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Monday, May 16, 2016

All the propaganda that's fit to print

Yesterday the New York Times came out with a top-of-the-front-page, several columns wide article titled, Crossing the Line: How Donald Trump Behaved With Women in Private.

The article details howTrump suggested one woman wear a bathing suit at a pool party. And he kissed another one full on the lips (when he was expected to kiss her on the cheek). To another, he said, "You like the candy," suggesting that she had put on too much weight.

The Times' hypocrisy never fails to amaze. Bill Clinton has a long history of rape and sexual assault. He never completed his degree at Oxford because he was asked to leave because he had sexually assaulted Eileen Wellstone. Juanita Broaddrick said he raped her. And there were many other women who accused him of unwanted groping. Yet somehow those accusations never made it to the front page of the Times.

But if Donald Trump made comments about a woman's appearance, that's worthy of a front page article.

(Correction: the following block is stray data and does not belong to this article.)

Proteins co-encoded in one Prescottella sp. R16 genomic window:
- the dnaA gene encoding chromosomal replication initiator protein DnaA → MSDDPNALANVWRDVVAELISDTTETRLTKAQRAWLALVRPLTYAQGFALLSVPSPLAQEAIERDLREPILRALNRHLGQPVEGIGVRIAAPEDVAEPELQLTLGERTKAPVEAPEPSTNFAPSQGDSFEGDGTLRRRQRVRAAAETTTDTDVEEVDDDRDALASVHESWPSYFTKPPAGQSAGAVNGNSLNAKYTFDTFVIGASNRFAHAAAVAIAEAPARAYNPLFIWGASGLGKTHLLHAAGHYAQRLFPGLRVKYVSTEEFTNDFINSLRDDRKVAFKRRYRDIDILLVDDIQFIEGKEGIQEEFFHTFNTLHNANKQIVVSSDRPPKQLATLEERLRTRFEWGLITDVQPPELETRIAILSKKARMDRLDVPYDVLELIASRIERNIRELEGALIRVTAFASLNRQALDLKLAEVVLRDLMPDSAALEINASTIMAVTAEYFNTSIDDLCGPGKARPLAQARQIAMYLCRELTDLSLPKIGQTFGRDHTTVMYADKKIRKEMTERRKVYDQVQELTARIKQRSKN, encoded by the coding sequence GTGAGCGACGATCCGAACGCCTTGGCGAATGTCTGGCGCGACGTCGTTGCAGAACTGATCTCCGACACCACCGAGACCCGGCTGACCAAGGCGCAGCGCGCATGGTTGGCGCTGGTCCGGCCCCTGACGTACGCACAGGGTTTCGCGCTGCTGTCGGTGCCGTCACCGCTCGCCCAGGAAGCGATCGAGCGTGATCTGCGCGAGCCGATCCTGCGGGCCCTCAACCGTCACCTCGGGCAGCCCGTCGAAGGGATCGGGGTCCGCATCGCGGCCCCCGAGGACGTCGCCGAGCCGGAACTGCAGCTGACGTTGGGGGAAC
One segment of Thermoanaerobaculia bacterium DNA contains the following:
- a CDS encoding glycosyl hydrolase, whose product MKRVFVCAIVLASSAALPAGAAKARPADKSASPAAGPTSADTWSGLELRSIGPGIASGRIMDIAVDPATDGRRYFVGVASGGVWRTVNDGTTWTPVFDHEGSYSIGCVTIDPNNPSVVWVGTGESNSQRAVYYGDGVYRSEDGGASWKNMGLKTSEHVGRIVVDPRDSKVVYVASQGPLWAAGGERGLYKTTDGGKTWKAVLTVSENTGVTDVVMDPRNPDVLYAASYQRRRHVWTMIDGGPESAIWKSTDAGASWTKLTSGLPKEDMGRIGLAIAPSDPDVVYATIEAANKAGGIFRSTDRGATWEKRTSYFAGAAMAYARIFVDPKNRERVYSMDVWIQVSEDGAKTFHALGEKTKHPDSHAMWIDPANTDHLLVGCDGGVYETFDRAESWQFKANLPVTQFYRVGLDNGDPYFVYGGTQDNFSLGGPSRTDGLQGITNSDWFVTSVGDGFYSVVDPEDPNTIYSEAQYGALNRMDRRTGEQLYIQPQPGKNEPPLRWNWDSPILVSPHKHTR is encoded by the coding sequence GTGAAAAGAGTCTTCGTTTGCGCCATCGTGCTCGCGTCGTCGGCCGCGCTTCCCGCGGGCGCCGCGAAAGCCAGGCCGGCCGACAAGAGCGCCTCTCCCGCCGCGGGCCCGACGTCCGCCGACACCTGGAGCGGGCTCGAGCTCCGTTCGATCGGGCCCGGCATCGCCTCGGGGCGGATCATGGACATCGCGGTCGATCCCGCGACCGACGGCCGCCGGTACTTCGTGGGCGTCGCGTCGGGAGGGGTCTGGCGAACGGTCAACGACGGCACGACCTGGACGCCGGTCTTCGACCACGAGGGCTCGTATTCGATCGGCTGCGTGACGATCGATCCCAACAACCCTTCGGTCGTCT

Barack Obama appears to have had men on his staff who were hired in part to have sex with him. The Times doesn't consider this newsworthy.

But if Trump passed judgment on the "hotness" of contestants at the Miss Universe contest, that merits a front page article.

Hillary Clinton is pretty obviously a lesbian; Gennifer Flowers once said that Bill Clinton told her, "Hillary has eaten more pussy than I have." Hillary now has an employee, Huma Abedin, who appears to be her lover. Yet that is a story the Times doesn't consider worth investigating.

But if Donald Trump used "dismissive nicknames" like "hon" or "dear" to various women, that's cause to reconsider his Presidential potential.

How can anyone take this newspaper seriously?


Unknown said...

I refer to women (at least the ones I like) often as "Hunny Bunny." No complaints so far, but then I don't use it on hostile overweight divorced middle-aged women

John Craig said...

Bob --
I find it's the friendly middle-aged women, not the hostile ones, who've called me "hon" or "dear," and honestly, it always makes me feel mildly good, even though I know they may be using those because they can't remember my name. It would take an awfully sensitive type to object to those kinds of nondescript, somewhat impersonal, but vaguely positive addresses.

Anonymous said...

This NY Times article is lame. I can think of some corrupt individuals who should have had articles written about them, exposing their dirty deeds to the public, but their crimes are hidden, covered up by the media. If the liberal media doesn't approve of Trump, then I am for Trump. He must be doing something right.

- Susan

John Craig said...

Susan --
I feel the same way, that you can judge someone by his enemies. Just knowing that the NY Times doesn't like someone predisposes me toward liking him more than I might otherwise.